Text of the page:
Your skin is your body's largest organ. It covers and protects your body. Your skin. -Holds body fluids in, preventing dehydration. -Keeps harmful microbes out, preventing infections. -Helps you feel things like heat, cold, and pain. -Keeps your body temperature even. -Makes vitamin D when the sun shines on it. Anything that irritates, clogs, or inflames your skin can cause symptoms such as redness, swelling, burning, and itching. Allergies, irritants, your genetic makeup, and certain diseases and immune system problems can cause rashes, hives, and other skin conditions. Many skin problems, such as acne, also affect your appearance. NIH: National Institute of Arthritis and Musculoskeletal and Skin Diseases.  [from MedlinePlus]

MedGen UID:
20777
Concept ID:
C0037274
Disease or Syndrome
11.

Candidiasis

A condition in which Candida albicans, a type of yeast, grows out of control in moist skin areas of the body. It is usually a result of a weakened immune system, but can be a side effect of chemotherapy or treatment with antibiotics. Thrush usually affects the mouth (oral thrush); however, rarely, it spreads throughout the entire body. [from NCI]

MedGen UID:
14299
Concept ID:
C0006840
Disease or Syndrome
12.

Aspergillosis

Aspergillosis is a disease caused by a fungus (or mold) called Aspergillus. The fungus is very common in both indoors and outdoors. Most people breathe in the spores of the fungus every day without being affected. But some people get the disease. It usually occurs in people with lung diseases or weakened immune systems. There are different kinds of aspergillosis. One kind is allergic bronchopulmonary aspergillosis (also called ABPA). Symptoms of ABPA include wheezing and coughing. ABPA can affect healthy people but it is most common in people with asthma or cystic fibrosis. Another kind is invasive aspergillosis, which damages tissues in the body. It usually affects the lungs. Sometimes it can also cause infection in other organs and spread throughout the body. It affects people who have immune system problems, such as people who have had a transplant, are taking high doses of steroids, or getting chemotherapy for some cancers. Your doctor might do a variety of tests to make the diagnosis, including a chest x-ray, CT scan of the lungs, and an examination of tissues for signs of the fungus. Treatment is with antifungal drugs. If you have ABPA, you may also take steroids. Centers for Disease Control and Prevention.  [from MedlinePlus]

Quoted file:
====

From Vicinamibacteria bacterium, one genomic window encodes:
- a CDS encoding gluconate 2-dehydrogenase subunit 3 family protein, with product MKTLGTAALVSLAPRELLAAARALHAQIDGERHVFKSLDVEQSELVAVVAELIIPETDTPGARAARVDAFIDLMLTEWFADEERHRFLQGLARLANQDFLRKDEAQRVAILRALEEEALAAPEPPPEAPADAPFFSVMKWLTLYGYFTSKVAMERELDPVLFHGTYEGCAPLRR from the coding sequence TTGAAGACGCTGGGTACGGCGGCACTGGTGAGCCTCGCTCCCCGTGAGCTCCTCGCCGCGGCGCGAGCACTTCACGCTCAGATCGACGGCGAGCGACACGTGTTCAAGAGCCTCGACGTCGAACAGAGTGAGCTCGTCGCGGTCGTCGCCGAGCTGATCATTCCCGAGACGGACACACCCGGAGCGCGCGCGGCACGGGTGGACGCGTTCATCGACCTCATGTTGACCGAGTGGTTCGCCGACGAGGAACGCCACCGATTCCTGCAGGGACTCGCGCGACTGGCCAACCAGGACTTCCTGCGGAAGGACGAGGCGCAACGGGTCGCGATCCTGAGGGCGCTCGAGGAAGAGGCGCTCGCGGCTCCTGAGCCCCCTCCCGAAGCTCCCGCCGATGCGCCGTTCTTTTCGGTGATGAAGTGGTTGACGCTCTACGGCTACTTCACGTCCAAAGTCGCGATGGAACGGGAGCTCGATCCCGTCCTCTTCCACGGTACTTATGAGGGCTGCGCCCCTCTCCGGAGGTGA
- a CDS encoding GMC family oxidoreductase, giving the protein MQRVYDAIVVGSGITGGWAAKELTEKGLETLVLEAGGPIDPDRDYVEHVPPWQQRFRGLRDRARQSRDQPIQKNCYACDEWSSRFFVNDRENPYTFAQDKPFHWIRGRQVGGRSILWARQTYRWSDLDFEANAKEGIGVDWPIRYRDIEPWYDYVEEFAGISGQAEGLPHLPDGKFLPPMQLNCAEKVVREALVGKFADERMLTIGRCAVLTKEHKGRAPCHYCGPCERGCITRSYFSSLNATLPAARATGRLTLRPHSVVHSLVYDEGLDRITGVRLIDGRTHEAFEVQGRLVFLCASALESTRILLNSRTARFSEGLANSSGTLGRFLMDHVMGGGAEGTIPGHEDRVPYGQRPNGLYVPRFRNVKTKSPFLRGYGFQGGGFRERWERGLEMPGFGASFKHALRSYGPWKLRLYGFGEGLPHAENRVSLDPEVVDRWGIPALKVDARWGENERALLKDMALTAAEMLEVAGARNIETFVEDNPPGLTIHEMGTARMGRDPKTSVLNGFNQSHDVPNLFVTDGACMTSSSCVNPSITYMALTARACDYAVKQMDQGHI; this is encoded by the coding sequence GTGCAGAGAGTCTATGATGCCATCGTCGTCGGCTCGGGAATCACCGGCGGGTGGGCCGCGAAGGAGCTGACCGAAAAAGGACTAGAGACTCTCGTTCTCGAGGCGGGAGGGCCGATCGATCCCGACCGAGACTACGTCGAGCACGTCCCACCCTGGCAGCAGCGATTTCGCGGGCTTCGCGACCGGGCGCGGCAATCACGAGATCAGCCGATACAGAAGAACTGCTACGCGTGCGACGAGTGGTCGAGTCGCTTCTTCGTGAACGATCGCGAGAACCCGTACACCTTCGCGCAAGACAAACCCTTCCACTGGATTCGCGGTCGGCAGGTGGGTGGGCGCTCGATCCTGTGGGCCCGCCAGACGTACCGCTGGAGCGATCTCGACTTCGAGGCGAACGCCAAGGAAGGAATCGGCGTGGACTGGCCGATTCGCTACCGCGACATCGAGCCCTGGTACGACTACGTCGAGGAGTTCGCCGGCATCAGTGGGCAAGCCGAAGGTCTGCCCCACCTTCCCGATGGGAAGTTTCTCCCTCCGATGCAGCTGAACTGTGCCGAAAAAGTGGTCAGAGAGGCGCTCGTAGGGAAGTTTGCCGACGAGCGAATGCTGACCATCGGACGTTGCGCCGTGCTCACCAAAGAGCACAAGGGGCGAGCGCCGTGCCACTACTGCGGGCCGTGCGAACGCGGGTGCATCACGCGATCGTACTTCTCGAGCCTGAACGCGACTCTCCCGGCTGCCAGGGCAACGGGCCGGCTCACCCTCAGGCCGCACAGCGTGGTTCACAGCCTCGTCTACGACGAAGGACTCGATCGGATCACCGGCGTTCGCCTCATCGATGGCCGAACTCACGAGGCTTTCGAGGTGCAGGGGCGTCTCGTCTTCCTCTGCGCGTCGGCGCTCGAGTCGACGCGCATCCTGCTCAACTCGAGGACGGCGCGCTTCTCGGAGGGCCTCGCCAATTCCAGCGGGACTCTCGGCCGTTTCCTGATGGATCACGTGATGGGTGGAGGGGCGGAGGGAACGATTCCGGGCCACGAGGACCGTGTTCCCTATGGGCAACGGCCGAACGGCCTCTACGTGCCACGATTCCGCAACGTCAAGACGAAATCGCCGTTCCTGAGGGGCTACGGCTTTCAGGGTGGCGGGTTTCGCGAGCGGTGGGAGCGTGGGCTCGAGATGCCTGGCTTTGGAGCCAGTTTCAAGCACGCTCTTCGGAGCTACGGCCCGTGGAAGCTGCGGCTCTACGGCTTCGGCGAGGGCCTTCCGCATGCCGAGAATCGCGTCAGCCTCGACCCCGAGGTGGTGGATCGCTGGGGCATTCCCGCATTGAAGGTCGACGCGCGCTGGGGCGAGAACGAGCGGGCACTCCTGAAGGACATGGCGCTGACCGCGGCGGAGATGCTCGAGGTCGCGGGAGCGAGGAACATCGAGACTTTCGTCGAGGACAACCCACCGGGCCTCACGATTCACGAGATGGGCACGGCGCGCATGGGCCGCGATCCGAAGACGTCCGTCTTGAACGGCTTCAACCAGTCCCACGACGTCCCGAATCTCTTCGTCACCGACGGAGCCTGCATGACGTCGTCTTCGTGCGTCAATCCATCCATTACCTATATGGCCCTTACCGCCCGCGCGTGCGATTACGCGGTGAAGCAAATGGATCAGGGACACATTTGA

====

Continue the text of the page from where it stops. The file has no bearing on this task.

MedGen UID:
13939
Concept ID:
C0004030
Disease or Syndrome
13.

Dermal mycosis

Superficial infections of the skin or its appendages by any of various fungi. [from MeSH]

MedGen UID:
8330
Concept ID:
C0011630
Disease or Syndrome
14.

Lung Diseases, Fungal

Pulmonary diseases caused by fungal infections, usually through hematogenous spread. [from MeSH]

MedGen UID:
6144
Concept ID:
C0024116
Disease or Syndrome
15.

Bacterial Infections and Mycoses

Infections caused by bacteria and fungi, general, specified, or unspecified. [from MeSH]

MedGen UID:
2161
Concept ID:
C0004615
Disease or Syndrome
16.

Infection due to Aspergillus terreus

MedGen UID:
720732
Concept ID:
C1298845
Disease or Syndrome